The Apostle Paul urges us to “pray without ceasing, give thanks in all circumstances; for this is the will of God in Christ Jesus for you” (1 Th 5:16-18).


This is a tall order when we have to feed ourselves and others, work, sleep, provide care, and do the myriad other things that occupy our time.  


The early church compromised; St. Benedict set fixed times of the day and night for prayer for monastic communities, which became known as the canonical hours: small services called matins and lauds (usually counted as a single hour), in the middle of the night; prime, at sunrise; terce, 9 a.m.; sext, noon; none, 3 p.m.; vespers, sunset; and compline, bedtime. 


These fixed hour services became known as the Daily Offices, from the Latin word officium meaning duty, following the idea that Christians had a duty to pray regularly.


During the English Reformation, Thomas Cranmer simplified the daily offices and boiled them down to four services:  Morning Prayer (also called Mattins), Noon Prayer, Evening Prayer, and Compline.  All four of these services can be found in the 1962 Prayer Book.    Thus our tradition of daily prayer is essentially Benedictine.


Cranmer’s idea was that these short and simple services could give clergy and laity alike a structure for regular prayer and scripture reading that would deepen their spiritual lives while allowing them to live and work in their daily lives.


Old time Anglicans will remember Morning and Evening Prayer on Sundays and some who have lived in institutional settings may know the offices as well.  Compline got Fr. Michael through a difficult year at a church boy’s school and he loves it to this day.  


Sadly, most Anglicans today don’t get much chance to say and hear this ancient and rich prayers, which can ground us in our faith and orient our day on God and God’s purpose for us.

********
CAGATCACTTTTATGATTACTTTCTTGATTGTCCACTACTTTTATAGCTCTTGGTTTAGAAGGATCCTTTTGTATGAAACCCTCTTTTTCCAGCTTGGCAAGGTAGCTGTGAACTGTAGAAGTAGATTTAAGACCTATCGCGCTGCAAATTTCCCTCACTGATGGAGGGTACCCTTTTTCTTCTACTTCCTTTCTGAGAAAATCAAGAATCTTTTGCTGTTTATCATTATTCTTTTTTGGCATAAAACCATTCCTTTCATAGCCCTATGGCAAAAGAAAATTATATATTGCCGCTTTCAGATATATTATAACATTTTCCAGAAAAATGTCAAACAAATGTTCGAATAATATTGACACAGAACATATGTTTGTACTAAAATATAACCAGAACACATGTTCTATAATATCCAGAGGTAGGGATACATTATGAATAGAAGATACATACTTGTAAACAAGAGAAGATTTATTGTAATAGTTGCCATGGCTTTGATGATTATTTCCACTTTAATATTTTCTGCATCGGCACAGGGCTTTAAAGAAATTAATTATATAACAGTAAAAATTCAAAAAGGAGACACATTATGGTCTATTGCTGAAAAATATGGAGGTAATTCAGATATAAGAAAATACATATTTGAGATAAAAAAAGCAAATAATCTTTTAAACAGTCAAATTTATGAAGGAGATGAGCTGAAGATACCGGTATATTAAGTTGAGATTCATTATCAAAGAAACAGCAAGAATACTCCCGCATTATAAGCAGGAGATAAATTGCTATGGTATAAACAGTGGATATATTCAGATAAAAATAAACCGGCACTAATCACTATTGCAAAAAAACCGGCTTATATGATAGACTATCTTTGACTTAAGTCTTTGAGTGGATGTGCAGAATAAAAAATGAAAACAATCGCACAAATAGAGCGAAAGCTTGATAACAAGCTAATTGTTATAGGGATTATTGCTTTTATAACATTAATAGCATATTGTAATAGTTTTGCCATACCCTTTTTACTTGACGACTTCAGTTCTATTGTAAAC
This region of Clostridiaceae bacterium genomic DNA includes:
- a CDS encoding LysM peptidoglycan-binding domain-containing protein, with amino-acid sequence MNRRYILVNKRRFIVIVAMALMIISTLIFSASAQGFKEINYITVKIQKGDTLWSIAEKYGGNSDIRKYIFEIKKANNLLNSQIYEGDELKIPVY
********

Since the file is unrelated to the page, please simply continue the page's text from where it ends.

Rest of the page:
However, lately at All Saints we have been to revive this tradition with some success, in that a few people are showing up to join our clergy in the mornings and evenings.


The schedule we are aiming for is as follows;


Morning Prayer:  Tuesday, Thursday, and Friday at 8am

Evening Prayer:   Tuesday, Thursday and Friday at 5pm


However, this schedule may vary slightly from week to week, depending on the availability of our clergy to lead, so please check our parish Facebook page or the bulletin.    


Services will be be adapted from the Book of Common Prayer and are easy to follow.  There will be no Eucharist, hymns, or sermons and each service takes about 20 minutes.   The Elgin Street double doors will be unlocked 5-10 minutes ahead of time.  When clergy are unavailable to lead, lay people are perfectly welcome to say the offices, and Sharon and Michael can provide instruction on that (it’s easy).


If you can’t attend but would like to  try the Daily Offices at home, there is a simple version which you can download from https://anglicancompass/dailyofficebooklet and there is also an app that you can download from the Prayer Book Society at


We would be delighted to train some of our parishioners to lead these services, so they can be offered with regularity.   There is absolutely no reason why a layperson can not lead morning or evening prayer, it’s easy to do and the clergy can show you how in ten minutes.


Of course, the daily offices are purely optional, so take this merely as an invitation to deepen your prayer life if any of these days, times or methods are convenient.     As is true of most things Anglican, the old rule applies:  all may, some should, none must.